Yahoo Finance's Akiko Fujita and Justin Norman, Yelp Vice President of Data Science, discuss restaurant reopenings amid the coronavirus pandemic.
AKIKO FUJITA: The latest data out from Yelp points to surprising resilience among restaurants and small businesses. New openings accelerated in the third quarter. In some states, the rate of openings was in line with pre-pandemic levels.
Let's bring in Justin Norman. He is the vice president of data science at Yelp. He joins us from San Francisco today. And Justin, some interesting numbers here, but I'm curious how sustainable do you think these rates that you saw are, especially given that you were looking at these openings when we still had good weather. We're going into the winter months. We've heard over and over how things could get a little more difficult for these businesses that have been able to operate with outdoor dining.
JUSTIN NORMAN: And that's true. And while I do want to be clear that our last economic impact report and the latest employment figures are showing continued economic uncertainty, our data is also finding that there are some areas of the local economy which are showing some promising signs of adaptability. And I think that's good news.
In particular, business owners who have proven their resilience throughout the course of the pandemic have been changing their operating models and adopting new technology solutions. And some of those will transfer over even if the weather does, in fact, change. Those are things like being able to offer remote services or delivery.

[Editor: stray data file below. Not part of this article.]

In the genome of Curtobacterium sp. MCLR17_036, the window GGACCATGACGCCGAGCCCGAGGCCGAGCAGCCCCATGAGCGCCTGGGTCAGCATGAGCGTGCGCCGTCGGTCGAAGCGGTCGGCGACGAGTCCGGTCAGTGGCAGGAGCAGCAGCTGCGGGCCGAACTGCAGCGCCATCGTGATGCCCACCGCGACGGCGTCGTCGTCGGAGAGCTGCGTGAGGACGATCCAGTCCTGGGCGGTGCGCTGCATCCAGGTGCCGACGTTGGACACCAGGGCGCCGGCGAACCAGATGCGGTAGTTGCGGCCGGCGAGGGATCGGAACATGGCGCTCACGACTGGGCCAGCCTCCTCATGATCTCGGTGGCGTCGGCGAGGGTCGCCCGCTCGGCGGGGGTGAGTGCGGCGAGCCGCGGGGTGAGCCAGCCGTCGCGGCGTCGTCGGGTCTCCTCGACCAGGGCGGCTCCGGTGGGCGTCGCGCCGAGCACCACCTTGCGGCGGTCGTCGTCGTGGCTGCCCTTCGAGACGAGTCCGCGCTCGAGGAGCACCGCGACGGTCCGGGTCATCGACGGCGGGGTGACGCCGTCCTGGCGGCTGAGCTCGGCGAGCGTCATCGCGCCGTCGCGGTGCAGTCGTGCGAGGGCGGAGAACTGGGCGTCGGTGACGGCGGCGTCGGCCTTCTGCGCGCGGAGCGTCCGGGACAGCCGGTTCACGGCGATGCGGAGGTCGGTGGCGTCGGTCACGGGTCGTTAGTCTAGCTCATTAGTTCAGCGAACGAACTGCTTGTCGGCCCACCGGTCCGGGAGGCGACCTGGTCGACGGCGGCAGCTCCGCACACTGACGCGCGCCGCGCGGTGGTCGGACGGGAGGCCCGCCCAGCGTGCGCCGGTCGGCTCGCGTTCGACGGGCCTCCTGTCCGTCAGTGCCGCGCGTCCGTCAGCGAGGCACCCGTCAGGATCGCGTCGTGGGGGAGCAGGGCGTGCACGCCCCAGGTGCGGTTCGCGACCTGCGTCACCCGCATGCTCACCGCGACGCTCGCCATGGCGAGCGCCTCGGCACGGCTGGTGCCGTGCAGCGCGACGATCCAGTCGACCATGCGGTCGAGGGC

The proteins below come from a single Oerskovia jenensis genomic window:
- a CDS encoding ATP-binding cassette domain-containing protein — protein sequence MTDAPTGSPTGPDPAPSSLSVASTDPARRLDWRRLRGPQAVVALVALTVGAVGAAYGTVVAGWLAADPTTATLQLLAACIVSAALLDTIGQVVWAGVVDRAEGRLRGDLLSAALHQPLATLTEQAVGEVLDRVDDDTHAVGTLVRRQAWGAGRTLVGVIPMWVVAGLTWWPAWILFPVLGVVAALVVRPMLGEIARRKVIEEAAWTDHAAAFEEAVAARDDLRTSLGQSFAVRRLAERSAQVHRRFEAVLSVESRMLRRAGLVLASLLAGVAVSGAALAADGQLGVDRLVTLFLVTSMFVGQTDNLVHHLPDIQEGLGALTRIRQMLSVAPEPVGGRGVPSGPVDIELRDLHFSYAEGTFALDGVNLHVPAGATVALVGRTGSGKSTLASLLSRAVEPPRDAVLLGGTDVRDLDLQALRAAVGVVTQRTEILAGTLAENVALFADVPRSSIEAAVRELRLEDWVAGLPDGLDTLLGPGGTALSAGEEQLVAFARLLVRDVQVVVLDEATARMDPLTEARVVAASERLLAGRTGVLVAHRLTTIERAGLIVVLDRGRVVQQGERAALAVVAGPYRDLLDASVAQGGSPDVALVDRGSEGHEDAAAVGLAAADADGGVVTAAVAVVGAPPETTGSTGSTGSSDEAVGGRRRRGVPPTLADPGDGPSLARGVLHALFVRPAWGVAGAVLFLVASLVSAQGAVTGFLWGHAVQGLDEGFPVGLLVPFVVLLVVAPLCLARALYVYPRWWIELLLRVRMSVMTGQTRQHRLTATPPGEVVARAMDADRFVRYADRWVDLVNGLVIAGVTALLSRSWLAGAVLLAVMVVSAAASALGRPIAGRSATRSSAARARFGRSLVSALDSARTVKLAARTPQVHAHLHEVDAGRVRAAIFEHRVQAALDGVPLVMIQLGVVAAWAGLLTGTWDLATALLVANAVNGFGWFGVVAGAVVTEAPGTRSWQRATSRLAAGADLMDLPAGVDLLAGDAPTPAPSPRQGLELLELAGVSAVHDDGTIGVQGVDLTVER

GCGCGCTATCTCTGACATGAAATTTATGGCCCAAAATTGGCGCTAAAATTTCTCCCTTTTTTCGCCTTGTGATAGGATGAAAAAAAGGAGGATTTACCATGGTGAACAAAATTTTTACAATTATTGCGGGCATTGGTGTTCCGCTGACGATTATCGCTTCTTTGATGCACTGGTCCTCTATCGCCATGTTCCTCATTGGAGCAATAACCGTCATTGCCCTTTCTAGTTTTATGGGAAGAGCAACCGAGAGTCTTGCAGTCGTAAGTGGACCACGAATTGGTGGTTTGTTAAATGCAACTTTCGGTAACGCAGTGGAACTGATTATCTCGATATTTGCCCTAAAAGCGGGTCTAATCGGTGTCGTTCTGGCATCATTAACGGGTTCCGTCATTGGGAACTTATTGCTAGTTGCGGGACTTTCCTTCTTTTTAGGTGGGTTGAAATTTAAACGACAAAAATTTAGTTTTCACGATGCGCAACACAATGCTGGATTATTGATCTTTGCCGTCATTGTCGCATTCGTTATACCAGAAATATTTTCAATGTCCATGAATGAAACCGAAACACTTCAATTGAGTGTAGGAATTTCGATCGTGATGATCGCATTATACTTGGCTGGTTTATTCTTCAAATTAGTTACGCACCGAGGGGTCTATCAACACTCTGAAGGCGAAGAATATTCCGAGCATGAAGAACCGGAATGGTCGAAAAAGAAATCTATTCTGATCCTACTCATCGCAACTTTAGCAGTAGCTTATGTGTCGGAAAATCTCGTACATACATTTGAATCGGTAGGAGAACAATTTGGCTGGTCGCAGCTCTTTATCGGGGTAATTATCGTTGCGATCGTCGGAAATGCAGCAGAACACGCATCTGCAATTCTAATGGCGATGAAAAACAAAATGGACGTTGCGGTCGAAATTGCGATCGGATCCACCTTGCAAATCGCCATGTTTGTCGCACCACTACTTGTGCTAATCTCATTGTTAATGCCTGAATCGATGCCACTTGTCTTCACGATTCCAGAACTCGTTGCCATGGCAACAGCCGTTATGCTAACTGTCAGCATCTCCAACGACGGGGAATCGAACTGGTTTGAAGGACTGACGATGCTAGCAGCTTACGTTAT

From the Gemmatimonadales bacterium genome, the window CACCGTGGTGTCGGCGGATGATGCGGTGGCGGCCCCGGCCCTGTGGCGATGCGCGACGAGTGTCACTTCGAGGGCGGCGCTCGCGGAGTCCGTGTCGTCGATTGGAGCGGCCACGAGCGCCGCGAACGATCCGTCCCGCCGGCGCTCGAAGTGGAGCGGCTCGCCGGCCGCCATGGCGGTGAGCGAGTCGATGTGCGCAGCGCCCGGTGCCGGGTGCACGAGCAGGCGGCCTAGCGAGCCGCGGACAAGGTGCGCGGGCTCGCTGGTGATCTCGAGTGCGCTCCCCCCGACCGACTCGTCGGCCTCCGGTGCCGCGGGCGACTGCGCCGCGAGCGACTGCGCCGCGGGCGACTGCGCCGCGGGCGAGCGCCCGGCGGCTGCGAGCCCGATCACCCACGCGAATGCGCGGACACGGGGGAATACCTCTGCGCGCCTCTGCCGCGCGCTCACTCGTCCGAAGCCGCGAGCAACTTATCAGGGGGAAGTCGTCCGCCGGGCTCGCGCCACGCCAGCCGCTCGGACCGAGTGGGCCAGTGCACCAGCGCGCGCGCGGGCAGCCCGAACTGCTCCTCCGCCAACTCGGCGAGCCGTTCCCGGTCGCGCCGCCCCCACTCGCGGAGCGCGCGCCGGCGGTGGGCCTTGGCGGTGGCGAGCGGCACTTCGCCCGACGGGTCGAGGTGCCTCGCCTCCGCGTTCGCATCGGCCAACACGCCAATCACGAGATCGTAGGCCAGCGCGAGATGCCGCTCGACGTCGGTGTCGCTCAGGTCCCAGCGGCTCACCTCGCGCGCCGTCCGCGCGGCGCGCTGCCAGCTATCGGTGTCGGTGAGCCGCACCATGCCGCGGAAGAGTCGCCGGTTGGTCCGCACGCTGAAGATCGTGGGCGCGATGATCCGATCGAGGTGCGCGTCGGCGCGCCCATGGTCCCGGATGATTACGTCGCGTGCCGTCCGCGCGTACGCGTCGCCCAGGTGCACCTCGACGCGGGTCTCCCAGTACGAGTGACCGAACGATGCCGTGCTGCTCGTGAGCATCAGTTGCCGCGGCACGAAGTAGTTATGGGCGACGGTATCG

And in particular, we've begun to measure quantitatively the resilience of businesses throughout categories, whether or not they're actual restaurants or they're other types of businesses, as well as in a specific geolocation. So we're certainly taking a look at how that will sustain over time.
AKIKO FUJITA: And when you talk about these businesses adapting to the conditions on the ground, you've talked about these food services that have popped up at farmer's markets, at food trucks. You know, these aren't the traditional bricks and mortar setup that we're used to seeing. How did you see that vary from state to state?
JUSTIN NORMAN: Sure, so in particular, some of the largest numbers of openings we've had overall have been in what you've just said. So food services that include categories like farmer's markets or even breweries have had the largest numbers openings. Food trucks in particular have had over 1,700 openings when compared to Q3 of 2019.